Astrology was much in vogue during the Middle Ages, and became the parent of modern astronomy,
as alchemy did of chemistry. It was divided into two kinds: judicial astrology, which assumed to foretell
the fate and acts of nations and individuals, and natural astrology, which undertook to predict events of
inanimate nature, such as changes of the weather, etc.
(As`tro*man"tic) a. Of or pertaining to divination by means of the stars; astrologic. [R.] Dr.
(As`tro*me`te*or*ol"o*gy) n. [Astro- + meteorology.] The investigation of the relation
between the sun, moon, and stars, and the weather. As`*tro*me`te*or`o*log"ic*al a. As`tro*me`te*or*ol"o*gist
(As*trom"e*ter) n. [Astro- + meter.] An instrument for comparing the relative amount of
the light of stars.
(As*trom"e*try) n. [Astro- + metry.] The art of making measurements among the stars, or
of determining their relative magnitudes.
(As*tron"o*mer) n. [See Astronomy.]
1. An astrologer. [Obs.] Shak.
2. One who is versed in astronomy; one who has a knowledge of the laws of the heavenly orbs, or the
principles by which their motions are regulated, with their various phenomena.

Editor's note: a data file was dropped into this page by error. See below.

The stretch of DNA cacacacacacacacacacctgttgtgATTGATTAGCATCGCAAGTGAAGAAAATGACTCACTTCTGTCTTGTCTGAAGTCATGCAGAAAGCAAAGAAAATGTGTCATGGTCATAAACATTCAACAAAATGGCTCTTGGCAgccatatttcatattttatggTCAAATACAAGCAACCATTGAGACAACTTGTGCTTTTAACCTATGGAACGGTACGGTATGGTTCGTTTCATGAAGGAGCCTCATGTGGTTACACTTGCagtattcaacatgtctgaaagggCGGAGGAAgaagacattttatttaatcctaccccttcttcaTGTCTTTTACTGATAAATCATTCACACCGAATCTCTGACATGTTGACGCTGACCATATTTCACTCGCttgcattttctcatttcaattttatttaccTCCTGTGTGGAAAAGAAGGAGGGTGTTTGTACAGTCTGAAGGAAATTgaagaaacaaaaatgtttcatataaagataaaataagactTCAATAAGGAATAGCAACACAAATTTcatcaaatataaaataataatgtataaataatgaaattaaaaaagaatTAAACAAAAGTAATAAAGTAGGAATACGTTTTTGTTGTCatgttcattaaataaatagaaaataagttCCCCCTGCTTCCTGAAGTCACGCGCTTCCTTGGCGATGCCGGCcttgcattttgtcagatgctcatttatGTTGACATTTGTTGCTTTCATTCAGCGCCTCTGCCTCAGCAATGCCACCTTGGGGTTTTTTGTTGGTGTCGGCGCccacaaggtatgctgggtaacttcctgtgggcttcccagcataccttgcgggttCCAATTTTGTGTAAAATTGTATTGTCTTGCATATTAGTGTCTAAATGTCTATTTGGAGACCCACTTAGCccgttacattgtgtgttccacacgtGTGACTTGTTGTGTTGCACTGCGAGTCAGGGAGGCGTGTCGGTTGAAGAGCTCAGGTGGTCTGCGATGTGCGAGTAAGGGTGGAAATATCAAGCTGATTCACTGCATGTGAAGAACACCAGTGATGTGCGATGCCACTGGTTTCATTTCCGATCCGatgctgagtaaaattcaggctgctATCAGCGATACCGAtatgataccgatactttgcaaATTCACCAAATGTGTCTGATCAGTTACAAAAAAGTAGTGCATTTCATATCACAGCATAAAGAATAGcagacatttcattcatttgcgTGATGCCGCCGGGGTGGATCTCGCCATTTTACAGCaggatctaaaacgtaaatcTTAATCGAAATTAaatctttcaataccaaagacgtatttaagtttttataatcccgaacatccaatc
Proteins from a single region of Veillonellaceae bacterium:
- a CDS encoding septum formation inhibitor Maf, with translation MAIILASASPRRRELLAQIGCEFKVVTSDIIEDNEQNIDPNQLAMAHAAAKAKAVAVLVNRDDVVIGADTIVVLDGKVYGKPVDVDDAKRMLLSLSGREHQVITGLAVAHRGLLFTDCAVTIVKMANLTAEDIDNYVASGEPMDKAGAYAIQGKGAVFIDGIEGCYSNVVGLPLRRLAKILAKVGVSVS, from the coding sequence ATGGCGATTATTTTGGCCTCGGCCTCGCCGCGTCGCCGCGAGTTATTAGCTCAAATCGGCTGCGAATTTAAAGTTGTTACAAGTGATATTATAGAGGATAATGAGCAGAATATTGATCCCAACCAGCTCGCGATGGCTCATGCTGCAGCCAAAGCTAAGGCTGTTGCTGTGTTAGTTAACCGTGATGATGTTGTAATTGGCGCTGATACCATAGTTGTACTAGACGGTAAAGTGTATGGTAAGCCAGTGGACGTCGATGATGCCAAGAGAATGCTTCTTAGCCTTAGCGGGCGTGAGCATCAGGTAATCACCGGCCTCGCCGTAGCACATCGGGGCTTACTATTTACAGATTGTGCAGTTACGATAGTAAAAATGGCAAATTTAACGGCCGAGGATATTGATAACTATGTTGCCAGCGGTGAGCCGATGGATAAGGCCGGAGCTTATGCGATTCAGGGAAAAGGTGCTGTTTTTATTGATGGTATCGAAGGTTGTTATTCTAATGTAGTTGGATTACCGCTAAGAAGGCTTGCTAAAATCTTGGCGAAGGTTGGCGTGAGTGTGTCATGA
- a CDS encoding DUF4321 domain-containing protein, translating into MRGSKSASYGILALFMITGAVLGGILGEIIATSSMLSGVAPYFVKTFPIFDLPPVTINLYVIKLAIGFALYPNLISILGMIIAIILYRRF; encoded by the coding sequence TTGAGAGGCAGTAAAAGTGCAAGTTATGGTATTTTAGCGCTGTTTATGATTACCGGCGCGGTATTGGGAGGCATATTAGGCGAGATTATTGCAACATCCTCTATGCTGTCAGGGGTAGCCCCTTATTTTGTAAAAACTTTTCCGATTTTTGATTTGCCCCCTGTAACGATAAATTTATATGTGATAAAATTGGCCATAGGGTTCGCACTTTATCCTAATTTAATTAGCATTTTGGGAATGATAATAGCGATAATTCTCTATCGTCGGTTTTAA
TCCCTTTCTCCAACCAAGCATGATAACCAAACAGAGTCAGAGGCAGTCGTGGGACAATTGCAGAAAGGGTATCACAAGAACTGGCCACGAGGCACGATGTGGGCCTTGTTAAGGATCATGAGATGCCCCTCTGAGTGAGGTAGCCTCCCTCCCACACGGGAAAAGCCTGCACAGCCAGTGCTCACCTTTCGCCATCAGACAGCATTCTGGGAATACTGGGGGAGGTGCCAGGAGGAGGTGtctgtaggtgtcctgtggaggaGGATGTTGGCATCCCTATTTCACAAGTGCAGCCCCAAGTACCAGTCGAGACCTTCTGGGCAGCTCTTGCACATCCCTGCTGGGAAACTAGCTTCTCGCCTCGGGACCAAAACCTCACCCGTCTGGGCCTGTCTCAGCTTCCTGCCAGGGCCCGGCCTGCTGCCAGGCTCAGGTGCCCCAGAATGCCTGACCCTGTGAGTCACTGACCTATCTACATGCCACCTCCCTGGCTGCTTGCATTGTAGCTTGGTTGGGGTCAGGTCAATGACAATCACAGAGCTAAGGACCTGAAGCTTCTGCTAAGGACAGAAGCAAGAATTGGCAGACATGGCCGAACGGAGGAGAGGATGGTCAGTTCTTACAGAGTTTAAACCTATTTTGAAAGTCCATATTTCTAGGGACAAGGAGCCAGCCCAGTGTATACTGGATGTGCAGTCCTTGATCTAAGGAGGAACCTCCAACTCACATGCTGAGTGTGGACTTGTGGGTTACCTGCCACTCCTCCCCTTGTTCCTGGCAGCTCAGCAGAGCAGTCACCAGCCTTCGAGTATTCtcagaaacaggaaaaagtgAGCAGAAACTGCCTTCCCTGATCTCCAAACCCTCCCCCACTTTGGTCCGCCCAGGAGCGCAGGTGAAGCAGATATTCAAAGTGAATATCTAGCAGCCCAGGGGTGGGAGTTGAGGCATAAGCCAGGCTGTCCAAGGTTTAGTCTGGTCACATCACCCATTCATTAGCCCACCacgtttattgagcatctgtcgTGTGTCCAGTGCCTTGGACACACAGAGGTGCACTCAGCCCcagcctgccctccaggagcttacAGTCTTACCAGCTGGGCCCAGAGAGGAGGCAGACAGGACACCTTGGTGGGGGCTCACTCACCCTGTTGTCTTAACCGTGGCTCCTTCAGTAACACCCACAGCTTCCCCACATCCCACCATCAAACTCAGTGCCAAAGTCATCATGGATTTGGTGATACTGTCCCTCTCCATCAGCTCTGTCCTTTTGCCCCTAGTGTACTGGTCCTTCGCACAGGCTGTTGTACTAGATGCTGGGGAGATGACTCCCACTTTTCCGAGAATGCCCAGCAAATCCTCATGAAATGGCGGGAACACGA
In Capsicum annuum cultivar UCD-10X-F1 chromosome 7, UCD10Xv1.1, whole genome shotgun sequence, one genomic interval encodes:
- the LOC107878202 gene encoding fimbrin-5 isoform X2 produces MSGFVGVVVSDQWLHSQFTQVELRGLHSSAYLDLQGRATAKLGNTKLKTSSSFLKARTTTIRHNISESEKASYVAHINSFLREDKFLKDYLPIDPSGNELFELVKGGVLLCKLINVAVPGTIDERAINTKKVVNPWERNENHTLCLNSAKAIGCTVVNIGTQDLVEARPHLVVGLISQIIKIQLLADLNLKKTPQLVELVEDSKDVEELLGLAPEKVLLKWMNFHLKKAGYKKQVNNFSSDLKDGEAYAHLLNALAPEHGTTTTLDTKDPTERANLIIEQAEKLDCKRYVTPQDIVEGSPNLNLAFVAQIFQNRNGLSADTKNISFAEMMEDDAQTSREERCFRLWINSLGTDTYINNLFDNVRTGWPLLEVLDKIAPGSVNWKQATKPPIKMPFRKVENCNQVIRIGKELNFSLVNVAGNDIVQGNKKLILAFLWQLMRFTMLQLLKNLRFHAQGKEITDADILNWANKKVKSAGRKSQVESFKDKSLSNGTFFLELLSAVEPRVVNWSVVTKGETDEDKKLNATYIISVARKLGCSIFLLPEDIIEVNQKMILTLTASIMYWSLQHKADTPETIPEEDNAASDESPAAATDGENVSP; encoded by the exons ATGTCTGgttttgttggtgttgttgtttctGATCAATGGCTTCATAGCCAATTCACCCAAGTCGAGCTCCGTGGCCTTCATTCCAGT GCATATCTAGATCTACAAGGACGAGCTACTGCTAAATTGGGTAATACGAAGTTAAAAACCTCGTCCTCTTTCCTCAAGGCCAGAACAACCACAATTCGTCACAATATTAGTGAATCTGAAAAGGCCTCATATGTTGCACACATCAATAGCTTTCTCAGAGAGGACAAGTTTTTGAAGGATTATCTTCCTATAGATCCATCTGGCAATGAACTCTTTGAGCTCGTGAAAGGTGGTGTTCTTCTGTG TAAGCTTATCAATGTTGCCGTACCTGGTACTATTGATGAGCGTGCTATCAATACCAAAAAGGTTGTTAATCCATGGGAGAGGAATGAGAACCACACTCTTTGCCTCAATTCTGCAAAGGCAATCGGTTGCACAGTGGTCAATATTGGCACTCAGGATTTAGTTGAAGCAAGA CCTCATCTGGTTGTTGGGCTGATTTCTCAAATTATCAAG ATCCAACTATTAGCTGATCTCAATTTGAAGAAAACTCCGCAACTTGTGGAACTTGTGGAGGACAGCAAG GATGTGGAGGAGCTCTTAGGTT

An undevout astronomer is mad.
(As`tro*no"mi*an) n. [OE. & OF. astronomien. See Astronomy.] An astrologer. [Obs.]
(As`tro*nom"ic) a. Astronomical.
Astronomical clock. See under Clock. - - Astronomical day. See under Day. Astronomical
fractions, Astronomical numbers. See under Sexagesimal.
(As`tro*nom"ic*al) a. [L. astronomicus, Gr. 'astronomiko`s: cf. F. astronomique.] Of or
pertaining to astronomy; in accordance with the methods or principles of astronomy. As`tro*nom"ic*al*ly,
(As*tron"o*mize), v. i. To study or to talk astronomy. [R.]
They astronomized in caves.
Sir T. Browne.
(As*tron"o*my) n. [OE. astronomie, F. astronomie, L. astronomia, fr. Gr. fr. astronomer;
'asth`r star + to distribute, regulate. See Star, and Nomad.]
1. Astrology. [Obs.]
Not from the stars do I my judgment pluck;
And yet methinks I have astronomy.
2. The science which treats of the celestial bodies, of their magnitudes, motions, distances, periods of
revolution, eclipses, constitution, physical condition, and of the causes of their various phenomena.
3. A treatise on, or text-book of, the science.
Physical astronomy. See under Physical.
(As"tro*phel) n. See Astrofel. [Obs.]